Tag: tall poppies

Tall poppies, Mark Driscoll, and the Christian

Australian culture is renowned for tall poppy syndrome – we love cutting down the exalted. We’re a sea of lavender with no place for sunflowers. It’s the same in Christian circles as it is in the real world. We do it, but it seems we increasingly feel guilty about doing it. Is tall poppy syndrome a bad habit? I have to admit its one of my favourite things about our culture. We don’t like pretension. We don’t like big noters. We try to avoid blowing our own trumpets. But because we’re aware that this is a cultural foible it seems we’re trying to stamp it out.

When I posted about Mark Driscoll’s Facebook overadequacy (or perhaps short man syndrome) a couple of people immediately responded that this was “tall poppy syndrome” and that it was wrong. I suspect Driscoll himself would see it that way (except he pays no attention to bloggers or criticism).

Funnily, “tall poppy syndrome” was one of the 18 problems Driscoll diagnosed Australia with – could this be a self fulfilling prophecy? He knew we’d criticise him for being (metaphorically) big, loud and arrogant, so he circumvented that critique by making it a problem. Without really putting the case against it together. Here’s what he said:

You suffer from tall poppy syndrome. You need to work this into your preaching and teaching so that people see that the tall poppy syndrome is a sin. Thinking that 1000 people in church is a high water mark is unhealthy. The culture generally chops down people who rise up, and the church does the same. That’s a sin. My church gives 10% to plant churches—$1.2 million this year.”

I don’t think tall poppy syndrome is about success. Aussies love a success story, especially a rags-to-riches success story. What we don’t like is people who brag about it. We don’t envy megachurches – we don’t like people who equate their success with their superiority and tell us about it. In short, and pardon my slang, we don’t like “wankers”… tall poppy syndrome is an issue if it’s just thinly-guised jealousy, and it often is. But when it’s pointing to something not quite right about somebody’s self promotion I think that’s ok. I think it’s better than that, I think it’s useful. Especially for those of us who aren’t perfect.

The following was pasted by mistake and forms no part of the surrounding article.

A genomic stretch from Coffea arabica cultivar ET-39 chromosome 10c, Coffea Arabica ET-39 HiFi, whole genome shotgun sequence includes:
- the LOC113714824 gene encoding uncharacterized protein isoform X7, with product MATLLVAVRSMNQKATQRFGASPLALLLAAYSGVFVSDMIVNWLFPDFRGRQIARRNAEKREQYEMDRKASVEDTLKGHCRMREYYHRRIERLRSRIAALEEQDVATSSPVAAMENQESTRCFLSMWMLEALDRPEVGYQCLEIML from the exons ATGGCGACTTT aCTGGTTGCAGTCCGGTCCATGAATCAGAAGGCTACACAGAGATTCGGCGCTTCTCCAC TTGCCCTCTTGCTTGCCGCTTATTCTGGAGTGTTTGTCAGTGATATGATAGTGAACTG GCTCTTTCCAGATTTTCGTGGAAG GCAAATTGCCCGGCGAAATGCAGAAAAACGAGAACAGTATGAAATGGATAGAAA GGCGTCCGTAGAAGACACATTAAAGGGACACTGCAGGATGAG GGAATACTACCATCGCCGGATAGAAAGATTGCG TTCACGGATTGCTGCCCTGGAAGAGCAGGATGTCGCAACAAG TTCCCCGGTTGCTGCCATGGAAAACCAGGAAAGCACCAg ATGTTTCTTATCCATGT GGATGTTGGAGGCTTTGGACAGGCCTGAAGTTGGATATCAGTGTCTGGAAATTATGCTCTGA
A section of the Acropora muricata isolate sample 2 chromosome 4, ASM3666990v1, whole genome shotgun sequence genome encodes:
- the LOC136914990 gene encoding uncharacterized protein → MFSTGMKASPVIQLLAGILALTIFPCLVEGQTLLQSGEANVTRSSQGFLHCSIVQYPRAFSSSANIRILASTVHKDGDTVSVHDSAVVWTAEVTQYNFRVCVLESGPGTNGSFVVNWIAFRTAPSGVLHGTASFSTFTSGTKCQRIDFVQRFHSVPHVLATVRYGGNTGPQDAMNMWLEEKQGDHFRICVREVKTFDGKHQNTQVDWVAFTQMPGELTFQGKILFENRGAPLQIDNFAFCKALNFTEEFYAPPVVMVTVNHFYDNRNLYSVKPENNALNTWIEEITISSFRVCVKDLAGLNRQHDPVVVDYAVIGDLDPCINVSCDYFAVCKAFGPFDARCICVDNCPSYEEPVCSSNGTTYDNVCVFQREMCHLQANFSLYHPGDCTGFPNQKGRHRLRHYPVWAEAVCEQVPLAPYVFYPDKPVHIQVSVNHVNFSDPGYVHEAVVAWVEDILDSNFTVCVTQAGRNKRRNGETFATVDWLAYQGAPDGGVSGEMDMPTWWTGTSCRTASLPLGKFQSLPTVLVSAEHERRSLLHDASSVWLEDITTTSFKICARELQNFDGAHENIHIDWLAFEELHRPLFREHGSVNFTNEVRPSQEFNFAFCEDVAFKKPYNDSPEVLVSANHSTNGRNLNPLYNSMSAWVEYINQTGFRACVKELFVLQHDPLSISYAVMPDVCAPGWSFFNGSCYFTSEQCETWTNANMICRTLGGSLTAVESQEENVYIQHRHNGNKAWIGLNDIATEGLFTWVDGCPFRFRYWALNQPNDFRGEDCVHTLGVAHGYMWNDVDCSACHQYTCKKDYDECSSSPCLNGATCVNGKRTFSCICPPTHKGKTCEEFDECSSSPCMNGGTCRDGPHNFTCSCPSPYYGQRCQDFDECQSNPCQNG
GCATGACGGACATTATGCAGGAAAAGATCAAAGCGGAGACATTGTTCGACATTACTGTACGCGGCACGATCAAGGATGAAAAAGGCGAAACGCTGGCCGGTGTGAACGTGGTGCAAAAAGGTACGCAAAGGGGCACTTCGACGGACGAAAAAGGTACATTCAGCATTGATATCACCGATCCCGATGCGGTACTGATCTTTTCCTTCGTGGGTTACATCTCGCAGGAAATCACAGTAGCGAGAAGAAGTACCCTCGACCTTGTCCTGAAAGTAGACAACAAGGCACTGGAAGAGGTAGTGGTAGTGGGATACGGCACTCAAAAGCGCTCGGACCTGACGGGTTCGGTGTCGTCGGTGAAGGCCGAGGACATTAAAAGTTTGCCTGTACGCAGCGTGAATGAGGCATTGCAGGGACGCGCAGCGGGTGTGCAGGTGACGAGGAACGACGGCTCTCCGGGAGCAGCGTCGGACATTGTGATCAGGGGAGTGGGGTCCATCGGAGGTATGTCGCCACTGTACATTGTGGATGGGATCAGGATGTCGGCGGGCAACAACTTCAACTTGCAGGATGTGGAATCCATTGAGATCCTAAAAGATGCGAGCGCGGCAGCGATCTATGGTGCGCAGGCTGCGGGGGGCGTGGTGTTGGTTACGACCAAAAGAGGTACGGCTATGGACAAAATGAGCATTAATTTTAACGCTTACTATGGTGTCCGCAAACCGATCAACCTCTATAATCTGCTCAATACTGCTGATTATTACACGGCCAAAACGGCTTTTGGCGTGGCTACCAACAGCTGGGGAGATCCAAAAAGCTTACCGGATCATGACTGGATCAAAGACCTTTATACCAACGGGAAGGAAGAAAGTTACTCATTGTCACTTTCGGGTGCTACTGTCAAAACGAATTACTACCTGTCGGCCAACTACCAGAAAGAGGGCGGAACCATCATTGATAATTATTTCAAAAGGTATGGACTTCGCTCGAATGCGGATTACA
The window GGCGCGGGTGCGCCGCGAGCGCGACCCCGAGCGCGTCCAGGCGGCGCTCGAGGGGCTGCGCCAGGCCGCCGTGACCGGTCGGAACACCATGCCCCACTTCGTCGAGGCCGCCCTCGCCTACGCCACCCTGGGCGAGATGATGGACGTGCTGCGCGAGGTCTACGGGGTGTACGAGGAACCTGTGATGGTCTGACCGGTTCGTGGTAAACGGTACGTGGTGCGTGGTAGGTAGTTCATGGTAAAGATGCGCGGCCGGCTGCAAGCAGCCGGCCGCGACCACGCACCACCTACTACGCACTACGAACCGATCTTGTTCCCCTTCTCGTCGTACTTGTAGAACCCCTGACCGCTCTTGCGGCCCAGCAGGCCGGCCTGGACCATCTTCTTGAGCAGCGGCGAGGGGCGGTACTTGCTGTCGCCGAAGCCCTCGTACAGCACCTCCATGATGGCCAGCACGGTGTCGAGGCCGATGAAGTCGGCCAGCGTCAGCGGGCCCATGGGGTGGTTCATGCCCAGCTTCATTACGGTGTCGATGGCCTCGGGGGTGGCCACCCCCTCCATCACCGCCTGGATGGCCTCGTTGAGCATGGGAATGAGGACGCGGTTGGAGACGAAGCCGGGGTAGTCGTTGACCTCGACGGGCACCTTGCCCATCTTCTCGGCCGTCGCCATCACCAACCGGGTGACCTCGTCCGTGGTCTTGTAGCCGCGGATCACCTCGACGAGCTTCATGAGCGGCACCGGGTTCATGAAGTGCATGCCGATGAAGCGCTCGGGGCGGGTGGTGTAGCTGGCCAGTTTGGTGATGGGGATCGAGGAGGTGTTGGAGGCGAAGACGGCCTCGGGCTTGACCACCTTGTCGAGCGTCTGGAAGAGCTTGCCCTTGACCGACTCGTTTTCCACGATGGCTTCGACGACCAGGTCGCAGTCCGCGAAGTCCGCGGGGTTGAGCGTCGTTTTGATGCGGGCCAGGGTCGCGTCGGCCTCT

The important questions I think Christians need to answer before chopping a tall poppy to its knees is “who gave the growth” and “to whom is it being attributed” – I think if the answer to both those questions is clearly “God” then we should avoid tall poppyising. But if the answer is anything less – if there’s a skerric of self promotion involved with somebody’s “coaching” or in what they post online – I think we’re right to be a little cynical and to make a little noise.

On the question of Driscoll – God has clearly given him gifts, and his church is clearly growing, and he mostly attributes this appropriately. But it’s when he says stuff like this that I begin to ask questions:

I wrote this book while fathering five kids, pastoring Mars Hill, pursuing my wife, leading Acts 29, growing The Resurgence, traveling, doing media, and so forth. So, it was written in large part late at night, at Little League games, and on airplanes. In many ways, I guess I did my writing much like the apostles did their epistles—on the run, doing ministry.